The CAP-MIMO Project

In this project we are developing a new millimeter-wave MIMO transceiver architecture — continuous aperture phased (CAP) MIMO — for emerging applications at cm-wave and mm-wave (10GHz-300GHz) frequencies. CAP-MIMO combines the directivity gain of traditional antennas, the beam-steering capability of phased arrays, and the spatial multiplexing gain of MIMO systems to realize multi-Gbps capacity potential of mm-wave technology as well as the unprecedented operational functionality of electronic multi-beam steering and data multiplexing (MBDM). It is based on the concept of beamspace MIMO communication — multiplexing data onto orthogonal spatial beams — for optimal operation. CAP-MIMO leverages beamspace MIMO theory through two key architectural elements:

  1. a lens-based front-end antenna for analog beamforming
  2. a multi-beam selection network

that enable joint hardware-software optimization for taming the transceiver complexity of the high-dimensional MIMO systems at such high frequencies. A key characteristic of cm-wave and mm-wave propagation channels that facilitates complexity reduction is their expected sparsity in beamspace. The hybrid analog-digital CAP-MIMO architecture enables optimal and efficient access to the low-dimensional communication subspace induced by the sparse MIMO channel.

capmimo arch

Fig 1: CAP-MIMO Transceiver: The front-end lens antenna is excited by the beamspace feed antenna array spanning the coverage area. p precoded data streams are mapped to O(p) beams via the mmW beam selector.   The selected beams span the sparse communication subspace of the high (n) dimensional channel.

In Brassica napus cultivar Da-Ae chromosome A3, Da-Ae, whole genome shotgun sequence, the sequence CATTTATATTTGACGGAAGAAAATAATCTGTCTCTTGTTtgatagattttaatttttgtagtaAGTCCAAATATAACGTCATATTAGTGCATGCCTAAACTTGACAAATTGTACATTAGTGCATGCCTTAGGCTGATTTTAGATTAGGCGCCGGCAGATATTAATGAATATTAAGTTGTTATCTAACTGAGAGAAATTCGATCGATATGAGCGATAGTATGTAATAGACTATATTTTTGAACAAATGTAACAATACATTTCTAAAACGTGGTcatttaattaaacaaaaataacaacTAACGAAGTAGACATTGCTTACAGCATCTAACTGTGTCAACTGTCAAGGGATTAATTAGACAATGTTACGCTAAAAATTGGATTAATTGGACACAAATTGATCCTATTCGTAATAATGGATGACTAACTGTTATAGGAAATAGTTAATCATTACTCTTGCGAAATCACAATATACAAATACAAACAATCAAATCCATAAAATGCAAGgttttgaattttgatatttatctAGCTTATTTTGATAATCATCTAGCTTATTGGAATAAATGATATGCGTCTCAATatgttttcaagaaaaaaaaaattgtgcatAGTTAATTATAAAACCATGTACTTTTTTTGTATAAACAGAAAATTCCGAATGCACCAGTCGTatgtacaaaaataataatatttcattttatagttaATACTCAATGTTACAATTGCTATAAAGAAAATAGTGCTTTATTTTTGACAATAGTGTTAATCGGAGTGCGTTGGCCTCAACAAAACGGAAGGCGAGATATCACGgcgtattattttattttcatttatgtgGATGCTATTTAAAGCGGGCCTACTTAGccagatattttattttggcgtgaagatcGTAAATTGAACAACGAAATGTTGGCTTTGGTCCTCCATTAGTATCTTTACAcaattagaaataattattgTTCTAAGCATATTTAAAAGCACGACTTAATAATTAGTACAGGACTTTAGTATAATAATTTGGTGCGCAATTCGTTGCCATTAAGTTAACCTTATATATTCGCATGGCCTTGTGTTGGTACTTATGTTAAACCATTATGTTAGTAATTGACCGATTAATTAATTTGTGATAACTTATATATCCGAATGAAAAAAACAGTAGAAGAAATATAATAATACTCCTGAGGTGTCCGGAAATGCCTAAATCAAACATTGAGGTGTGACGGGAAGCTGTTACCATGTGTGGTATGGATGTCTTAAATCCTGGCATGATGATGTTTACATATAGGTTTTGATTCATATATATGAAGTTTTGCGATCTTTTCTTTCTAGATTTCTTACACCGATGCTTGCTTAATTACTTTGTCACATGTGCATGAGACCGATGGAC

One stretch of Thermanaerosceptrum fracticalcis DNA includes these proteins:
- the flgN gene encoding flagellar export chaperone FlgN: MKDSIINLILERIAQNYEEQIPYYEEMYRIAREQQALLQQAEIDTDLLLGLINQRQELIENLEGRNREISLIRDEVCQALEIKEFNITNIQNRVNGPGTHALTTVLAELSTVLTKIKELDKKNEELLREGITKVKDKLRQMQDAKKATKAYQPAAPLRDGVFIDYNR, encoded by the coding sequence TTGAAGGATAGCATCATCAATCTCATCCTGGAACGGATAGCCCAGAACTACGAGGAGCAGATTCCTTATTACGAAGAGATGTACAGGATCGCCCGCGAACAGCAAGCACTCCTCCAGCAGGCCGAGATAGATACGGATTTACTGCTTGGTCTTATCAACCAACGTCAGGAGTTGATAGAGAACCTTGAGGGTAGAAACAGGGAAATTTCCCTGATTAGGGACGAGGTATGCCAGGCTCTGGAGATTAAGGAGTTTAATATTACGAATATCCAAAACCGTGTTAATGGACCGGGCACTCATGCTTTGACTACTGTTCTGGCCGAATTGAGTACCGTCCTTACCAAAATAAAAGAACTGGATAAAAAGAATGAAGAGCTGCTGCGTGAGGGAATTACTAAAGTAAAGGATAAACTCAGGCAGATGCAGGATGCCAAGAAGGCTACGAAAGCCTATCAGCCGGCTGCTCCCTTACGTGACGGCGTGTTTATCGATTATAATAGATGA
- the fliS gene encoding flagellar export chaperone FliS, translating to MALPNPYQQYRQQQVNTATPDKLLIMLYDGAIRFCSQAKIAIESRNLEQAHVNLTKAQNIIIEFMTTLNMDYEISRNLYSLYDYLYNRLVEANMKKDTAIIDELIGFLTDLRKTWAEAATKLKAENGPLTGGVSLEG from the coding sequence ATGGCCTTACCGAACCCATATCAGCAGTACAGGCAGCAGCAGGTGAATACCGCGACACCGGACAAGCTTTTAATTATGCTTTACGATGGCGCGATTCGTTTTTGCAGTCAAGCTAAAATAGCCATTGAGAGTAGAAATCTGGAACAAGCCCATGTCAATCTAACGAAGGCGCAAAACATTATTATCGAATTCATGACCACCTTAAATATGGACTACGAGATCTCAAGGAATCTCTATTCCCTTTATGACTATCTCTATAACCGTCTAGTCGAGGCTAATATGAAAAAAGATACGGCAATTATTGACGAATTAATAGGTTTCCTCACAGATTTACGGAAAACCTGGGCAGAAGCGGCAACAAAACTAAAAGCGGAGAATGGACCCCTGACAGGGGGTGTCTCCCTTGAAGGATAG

Project Scope and Prototyping: The project involves the development of basic theory, communication and signal processing algorithms, computational modeling and simulation, and prototype development. We have recently achieved initial proof-of-concept demonstration of CAP-MIMO with a 10GHz prototype that can support four spatial channels in a point-to-point (P2P) link for achieving 1Gbps data rate. We have recently developed a second generation (Gen 2) prototype at 28GHz and achieved a major milestone of real-time demonstration of MBDM capability in a point-to-multipoint (P2MP) setting. We are currently building on the success to develop a CAP-MIMO testbed network at 28 GHz.

rf hardwareP2P LinkP2MP link
Fig 2: Gen 1 10GHz CAP-MIMO Protototype: RF + digital hardware; point-to-point link and initial measurements; point-to-multipoint link.

The prototype development effort is enabling three key outcomes:

  1. Proof-of-concept demonstration of CAP-MIMO technology
  2. Unprecedented multi-beam MIMO channel measurements
  3. A state-of-the-art wideband MIMO transceiver for experimentation and development of larger scale testbeds

The CAP-MIMO transceiver promises significant advantages over current and emerging competing technologies, including:

  • Significant improvements in data capacity, power efficiency, and functionality
  • Optimum performance with the lowest transceiver complexity — number of transmit/receive (T/R) modules or transceiver chains and DSP complexity.

CAP-MIMO also offers a broad application footprint:

  • P2P and P2MP network operation
  • Operation in Line-of-sight (LoS) and/or multipath (MP) propagation environments
  • Electronic MBDM capability for channel discovery and alignment, and for creating dynamic mobile P2MP links.

5G Applications: The CAP-MIMO architecture is applicable to three key Gigabit applications of cm-wave and mm-wave technology:

  1. backhaul mesh networks
  2. P2MP networks for last-mile wireless access
  3. mobile access networks.

It is expected to deliver performance and operational capabilities that are critical to emerging cm-wave and mm-wave wireless broadband applications in future Gigabit wireless networks (5G and beyond), but beyond the reach of current systems.

Technology Transfer: We are very interested in collaborating with industrial partners for further development and commercialization of CAP-MIMO technology.

Industrial partners: Support from industrial partners is also gratefully acknowledged: Analog Devices, Altera, 4DSP, MI-WAVE, Microwave Dynamics, Reactel.

Funding Sponsors: Funding from the Wisconsin Alumni Research Foundation (WARF) and the National Science Foundation (NSF) is gratefully acknowledged.